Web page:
Exhaust Materials:  Stainless vs. Titanium

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Exhaust Materials: Stainless vs. Titanium

So, you're shopping for an exhaust system or considering fabbing a custom exhaust for your car and you're debating between stainless steel or titanium.  

But, what truly is the difference between the two materials?  Is it just appearance?

Or is there truly a quantifiable difference in performance per dollar between the two materials?

Titanium versus stainless exhaust systems where weight, price, appearance and sound all matter with companies like Agency Power, Ticon Industries, Corsa, Injen, Flowmaster, Spintech and many more making incredible systems out of both materials.
(Agency Power's beautiful Titanium exhaust for a Ferrari)

First of all, titanium is beautiful.  There's no denying that.  But it comes with a hefty price increase over your typical stainless system.

Stainless isn't ugly by any means, but you'll notice an incredible range of color from bronze/gold to blue and purple in titanium depending on the quality of construction and welding.

Titanium versus stainless exhaust systems where weight, price, appearance and sound all matter with companies like Agency Power, Ticon Industries, Corsa, Injen, Flowmaster, Spintech and many more making incredible systems out of both materials.
(Corsa's Stainless kit for a Camaro ZL1)

Stainless typically comes either high polished or in a dull silvery finish.  It is not uncommon to see color in the welding and construction, but it's not as flashy as titanium in appearance in regards to quantity of color.

Titanium versus stainless exhaust systems where weight, price, appearance and sound all matter with companies like Agency Power, Ticon Industries, Corsa, Injen, Flowmaster, Spintech and many more making incredible systems out of both materials.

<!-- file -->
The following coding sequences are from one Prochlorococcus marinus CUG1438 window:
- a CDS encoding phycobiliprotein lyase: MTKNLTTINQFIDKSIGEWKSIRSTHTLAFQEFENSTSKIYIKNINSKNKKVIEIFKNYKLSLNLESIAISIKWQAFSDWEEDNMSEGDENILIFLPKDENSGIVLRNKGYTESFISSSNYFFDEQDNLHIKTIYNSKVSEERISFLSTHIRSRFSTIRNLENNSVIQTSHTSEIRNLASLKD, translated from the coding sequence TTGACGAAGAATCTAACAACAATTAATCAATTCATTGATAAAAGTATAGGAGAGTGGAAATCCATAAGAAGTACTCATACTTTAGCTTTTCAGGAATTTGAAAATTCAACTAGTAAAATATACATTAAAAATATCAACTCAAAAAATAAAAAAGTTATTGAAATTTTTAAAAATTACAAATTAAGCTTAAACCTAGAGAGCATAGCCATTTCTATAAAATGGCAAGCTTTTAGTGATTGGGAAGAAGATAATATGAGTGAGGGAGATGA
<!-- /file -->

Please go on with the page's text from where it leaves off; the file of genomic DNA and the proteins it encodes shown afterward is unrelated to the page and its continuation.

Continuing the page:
(Agency Power's beautiful work on a BMW muffler system)

As for performance and sound difference, the first thing to note is the difference in weight.

Titanium exhaust systems are approximately 40% lighter in weight than stainless due to the fact that titanium is much stronger and requires less thickness in the material for comparable strength.

This weight savings when the ENTIRE exhaust is made up of titanium can add up to a good bit of weight.  This is why you'll see race cars with titanium when every bit of weight counts.

Not to mention, there's a distinct tone difference.  The thinner walls needed in titanium exhaust make for a very aggressive, raspy and metallic exhaust note.

Titanium versus stainless exhaust systems where weight, price, appearance and sound all matter with companies like Agency Power, Ticon Industries, Corsa, Injen, Flowmaster, Spintech and many more making incredible systems out of both materials.
(Injen's work on stainless for an import header-back system)

There is a big cost difference between the two materials.

For two feet of two inch (2") diameter titanium pipe with a .039 wall thickness, it is $72.00.

For two feet of two inch (2") diameter 304 stainless steel with a .065 wall thickness, it is $28.00.

(Prices are pulled from Ticon Industries and Stainless Works at the time of publication)

How deep are your pockets and how much with 40% less weight benefit your project?

Titanium versus stainless exhaust systems where weight, price, appearance and sound all matter with companies like Agency Power, Ticon Industries, Corsa, Injen, Flowmaster, Spintech and many more making incredible systems out of both materials.
(Agency Power's Ferrari exhaust system)

So here's the point, and this is our humble opinion....

If you're building a purpose build race car that would benefit from the weight difference of an entire system built of titanium or a super detailed project that you can justify the price for the look.  Titanium is all for you.

If you're building a budget street car, just looking for a cat back for your ride or if your race car won't see much benefit from the weight difference, stick to stainless.

Outside of that, it's your ride and you should go with what will make you stoked, regardless of what we, or anyone else for that matter, says about it.

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